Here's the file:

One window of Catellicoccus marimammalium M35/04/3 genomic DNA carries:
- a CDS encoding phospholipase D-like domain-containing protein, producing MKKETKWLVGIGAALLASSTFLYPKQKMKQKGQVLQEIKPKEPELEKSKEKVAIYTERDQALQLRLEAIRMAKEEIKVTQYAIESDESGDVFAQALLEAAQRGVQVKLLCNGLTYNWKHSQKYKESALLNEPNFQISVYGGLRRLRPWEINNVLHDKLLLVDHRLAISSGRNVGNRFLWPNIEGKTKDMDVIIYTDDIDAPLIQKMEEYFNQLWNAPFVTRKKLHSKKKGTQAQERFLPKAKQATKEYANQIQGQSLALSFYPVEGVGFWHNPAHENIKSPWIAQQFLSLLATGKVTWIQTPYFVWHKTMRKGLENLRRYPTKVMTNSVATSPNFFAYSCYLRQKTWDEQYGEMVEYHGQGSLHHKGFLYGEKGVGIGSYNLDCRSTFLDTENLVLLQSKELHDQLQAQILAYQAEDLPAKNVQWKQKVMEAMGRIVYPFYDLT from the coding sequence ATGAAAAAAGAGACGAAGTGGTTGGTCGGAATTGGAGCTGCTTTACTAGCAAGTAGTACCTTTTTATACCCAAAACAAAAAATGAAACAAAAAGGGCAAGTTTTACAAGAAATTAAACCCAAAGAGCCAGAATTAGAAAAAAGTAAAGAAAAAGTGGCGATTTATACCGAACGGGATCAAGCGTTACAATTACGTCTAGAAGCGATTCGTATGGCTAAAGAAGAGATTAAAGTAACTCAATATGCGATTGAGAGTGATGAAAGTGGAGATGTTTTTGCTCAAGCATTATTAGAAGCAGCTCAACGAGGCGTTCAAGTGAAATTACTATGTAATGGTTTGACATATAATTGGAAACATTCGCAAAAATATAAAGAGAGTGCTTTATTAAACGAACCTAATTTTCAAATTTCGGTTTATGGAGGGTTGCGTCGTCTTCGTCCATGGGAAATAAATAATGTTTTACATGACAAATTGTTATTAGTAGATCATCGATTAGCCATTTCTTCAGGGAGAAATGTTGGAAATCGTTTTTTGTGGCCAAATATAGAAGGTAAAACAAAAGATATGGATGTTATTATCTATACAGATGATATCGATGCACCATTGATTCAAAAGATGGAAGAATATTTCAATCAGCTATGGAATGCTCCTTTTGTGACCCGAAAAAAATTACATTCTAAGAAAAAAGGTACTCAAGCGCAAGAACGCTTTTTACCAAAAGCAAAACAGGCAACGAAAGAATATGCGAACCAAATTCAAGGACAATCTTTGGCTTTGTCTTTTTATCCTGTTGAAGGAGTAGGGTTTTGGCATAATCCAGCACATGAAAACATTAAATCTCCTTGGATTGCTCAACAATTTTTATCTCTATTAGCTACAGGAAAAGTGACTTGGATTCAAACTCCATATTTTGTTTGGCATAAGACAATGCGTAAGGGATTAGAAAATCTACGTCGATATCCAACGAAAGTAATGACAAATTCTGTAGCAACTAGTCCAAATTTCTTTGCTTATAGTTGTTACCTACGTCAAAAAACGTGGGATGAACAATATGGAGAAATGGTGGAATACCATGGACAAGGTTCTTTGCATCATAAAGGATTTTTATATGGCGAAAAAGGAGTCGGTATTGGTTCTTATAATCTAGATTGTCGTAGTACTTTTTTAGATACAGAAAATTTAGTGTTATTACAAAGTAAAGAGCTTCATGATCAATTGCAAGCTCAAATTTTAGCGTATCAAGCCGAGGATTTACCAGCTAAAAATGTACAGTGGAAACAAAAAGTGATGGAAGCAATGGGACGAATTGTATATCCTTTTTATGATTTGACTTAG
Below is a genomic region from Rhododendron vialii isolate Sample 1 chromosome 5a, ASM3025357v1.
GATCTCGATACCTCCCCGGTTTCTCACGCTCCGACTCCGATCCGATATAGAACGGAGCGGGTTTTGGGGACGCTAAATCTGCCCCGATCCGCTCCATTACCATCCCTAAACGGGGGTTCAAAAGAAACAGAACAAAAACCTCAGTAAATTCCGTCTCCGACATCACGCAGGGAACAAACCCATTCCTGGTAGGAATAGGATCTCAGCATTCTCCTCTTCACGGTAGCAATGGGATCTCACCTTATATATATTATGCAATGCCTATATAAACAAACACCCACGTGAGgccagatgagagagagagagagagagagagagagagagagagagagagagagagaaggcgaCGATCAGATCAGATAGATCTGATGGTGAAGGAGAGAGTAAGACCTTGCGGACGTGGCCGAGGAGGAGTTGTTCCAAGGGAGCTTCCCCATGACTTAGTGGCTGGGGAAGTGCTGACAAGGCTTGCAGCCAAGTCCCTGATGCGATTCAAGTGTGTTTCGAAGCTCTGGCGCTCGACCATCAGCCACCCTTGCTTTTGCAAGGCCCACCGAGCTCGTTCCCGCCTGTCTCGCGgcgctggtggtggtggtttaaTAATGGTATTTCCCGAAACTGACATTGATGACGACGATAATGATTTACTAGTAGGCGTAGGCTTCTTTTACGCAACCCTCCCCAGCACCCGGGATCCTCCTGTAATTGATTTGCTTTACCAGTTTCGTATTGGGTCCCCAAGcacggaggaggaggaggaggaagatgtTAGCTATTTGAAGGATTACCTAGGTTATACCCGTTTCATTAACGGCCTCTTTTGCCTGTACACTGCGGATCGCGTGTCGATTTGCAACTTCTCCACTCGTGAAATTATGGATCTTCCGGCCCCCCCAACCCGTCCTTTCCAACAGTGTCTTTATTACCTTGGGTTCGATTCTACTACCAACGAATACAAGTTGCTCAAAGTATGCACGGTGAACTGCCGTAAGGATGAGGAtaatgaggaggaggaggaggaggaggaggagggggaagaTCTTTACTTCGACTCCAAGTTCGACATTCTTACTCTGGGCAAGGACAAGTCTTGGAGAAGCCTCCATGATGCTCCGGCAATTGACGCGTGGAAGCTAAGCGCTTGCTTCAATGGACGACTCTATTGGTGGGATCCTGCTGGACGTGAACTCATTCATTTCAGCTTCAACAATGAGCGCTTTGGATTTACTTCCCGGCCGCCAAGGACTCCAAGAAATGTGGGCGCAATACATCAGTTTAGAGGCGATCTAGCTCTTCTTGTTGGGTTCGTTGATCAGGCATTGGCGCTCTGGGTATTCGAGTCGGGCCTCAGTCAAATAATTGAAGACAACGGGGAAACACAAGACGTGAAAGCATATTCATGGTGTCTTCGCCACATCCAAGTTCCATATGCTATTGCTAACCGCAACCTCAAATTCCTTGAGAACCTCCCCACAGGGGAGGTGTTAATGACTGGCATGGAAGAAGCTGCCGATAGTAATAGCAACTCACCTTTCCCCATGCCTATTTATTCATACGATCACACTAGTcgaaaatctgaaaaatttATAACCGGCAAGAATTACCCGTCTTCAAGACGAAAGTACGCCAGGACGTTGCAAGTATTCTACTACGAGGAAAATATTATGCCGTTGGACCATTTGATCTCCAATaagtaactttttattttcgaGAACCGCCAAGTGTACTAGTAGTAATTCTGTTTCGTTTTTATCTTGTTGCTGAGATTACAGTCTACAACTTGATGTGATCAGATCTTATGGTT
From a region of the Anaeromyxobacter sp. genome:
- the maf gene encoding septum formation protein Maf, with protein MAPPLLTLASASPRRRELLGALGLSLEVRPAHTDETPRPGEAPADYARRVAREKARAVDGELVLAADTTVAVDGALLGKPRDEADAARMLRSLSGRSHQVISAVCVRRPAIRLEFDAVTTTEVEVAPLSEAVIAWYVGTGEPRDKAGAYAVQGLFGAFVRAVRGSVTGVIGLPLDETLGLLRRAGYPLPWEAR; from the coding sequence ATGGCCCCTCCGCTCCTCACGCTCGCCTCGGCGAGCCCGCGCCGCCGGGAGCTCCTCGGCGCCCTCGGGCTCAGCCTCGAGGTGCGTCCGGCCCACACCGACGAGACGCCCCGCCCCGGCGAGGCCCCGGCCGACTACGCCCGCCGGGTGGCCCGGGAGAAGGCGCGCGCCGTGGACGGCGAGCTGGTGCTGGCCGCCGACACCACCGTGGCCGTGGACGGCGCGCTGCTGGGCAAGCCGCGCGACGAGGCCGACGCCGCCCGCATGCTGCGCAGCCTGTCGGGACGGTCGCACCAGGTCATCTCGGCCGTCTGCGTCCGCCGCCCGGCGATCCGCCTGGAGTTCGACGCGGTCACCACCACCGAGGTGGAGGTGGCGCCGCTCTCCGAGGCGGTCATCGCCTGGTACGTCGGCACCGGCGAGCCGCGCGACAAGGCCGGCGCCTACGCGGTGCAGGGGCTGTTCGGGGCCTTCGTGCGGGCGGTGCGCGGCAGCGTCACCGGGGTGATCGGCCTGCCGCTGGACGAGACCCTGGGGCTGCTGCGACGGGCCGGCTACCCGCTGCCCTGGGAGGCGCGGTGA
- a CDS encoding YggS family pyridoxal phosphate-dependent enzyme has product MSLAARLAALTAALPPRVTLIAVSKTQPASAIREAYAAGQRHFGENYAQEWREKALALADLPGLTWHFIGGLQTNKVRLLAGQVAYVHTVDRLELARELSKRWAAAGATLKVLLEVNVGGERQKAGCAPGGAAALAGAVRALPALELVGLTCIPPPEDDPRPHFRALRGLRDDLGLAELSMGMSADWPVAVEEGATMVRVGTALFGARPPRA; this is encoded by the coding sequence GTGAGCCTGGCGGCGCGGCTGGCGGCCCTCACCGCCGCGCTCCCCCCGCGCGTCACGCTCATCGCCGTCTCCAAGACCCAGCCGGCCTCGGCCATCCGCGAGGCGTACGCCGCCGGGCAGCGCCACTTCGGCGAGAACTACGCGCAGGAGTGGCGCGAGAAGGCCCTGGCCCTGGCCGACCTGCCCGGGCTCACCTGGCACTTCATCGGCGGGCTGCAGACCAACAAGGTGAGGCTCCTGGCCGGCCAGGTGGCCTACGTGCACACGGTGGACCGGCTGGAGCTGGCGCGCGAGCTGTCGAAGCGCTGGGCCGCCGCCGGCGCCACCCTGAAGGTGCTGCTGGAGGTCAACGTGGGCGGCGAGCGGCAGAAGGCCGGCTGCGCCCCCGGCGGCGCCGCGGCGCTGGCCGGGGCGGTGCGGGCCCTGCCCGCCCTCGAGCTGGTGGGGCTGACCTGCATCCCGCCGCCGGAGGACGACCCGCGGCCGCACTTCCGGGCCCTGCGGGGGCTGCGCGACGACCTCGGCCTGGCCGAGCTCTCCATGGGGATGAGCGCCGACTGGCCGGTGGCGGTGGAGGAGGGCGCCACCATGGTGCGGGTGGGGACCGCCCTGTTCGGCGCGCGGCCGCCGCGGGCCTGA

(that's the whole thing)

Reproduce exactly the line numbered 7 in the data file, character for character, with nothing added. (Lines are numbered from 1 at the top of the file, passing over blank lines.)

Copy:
- a CDS encoding YggS family pyridoxal phosphate-dependent enzyme has product MSLAARLAALTAALPPRVTLIAVSKTQPASAIREAYAAGQRHFGENYAQEWREKALALADLPGLTWHFIGGLQTNKVRLLAGQVAYVHTVDRLELARELSKRWAAAGATLKVLLEVNVGGERQKAGCAPGGAAALAGAVRALPALELVGLTCIPPPEDDPRPHFRALRGLRDDLGLAELSMGMSADWPVAVEEGATMVRVGTALFGARPPRA; this is encoded by the coding sequence GTGAGCCTGGCGGCGCGGCTGGCGGCCCTCACCGCCGCGCTCCCCCCGCGCGTCACGCTCATCGCCGTCTCCAAGACCCAGCCGGCCTCGGCCATCCGCGAGGCGTACGCCGCCGGGCAGCGCCACTTCGGCGAGAACTACGCGCAGGAGTGGCGCGAGAAGGCCCTGGCCCTGGCCGACCTGCCCGGGCTCACCTGGCACTTCATCGGCGGGCTGCAGACCAACAAGGTGAGGCTCCTGGCCGGCCAGGTGGCCTACGTGCACACGGTGGACCGGCTGGAGCTGGCGCGCGAGCTGTCGAAGCGCTGGGCCGCCGCCGGCGCCACCCTGAAGGTGCTGCTGGAGGTCAACGTGGGCGGCGAGCGGCAGAAGGCCGGCTGCGCCCCCGGCGGCGCCGCGGCGCTGGCCGGGGCGGTGCGGGCCCTGCCCGCCCTCGAGCTGGTGGGGCTGACCTGCATCCCGCCGCCGGAGGACGACCCGCGGCCGCACTTCCGGGCCCTGCGGGGGCTGCGCGACGACCTCGGCCTGGCCGAGCTCTCCATGGGGATGAGCGCCGACTGGCCGGTGGCGGTGGAGGAGGGCGCCACCATGGTGCGGGTGGGGACCGCCCTGTTCGGCGCGCGGCCGCCGCGGGCCTGA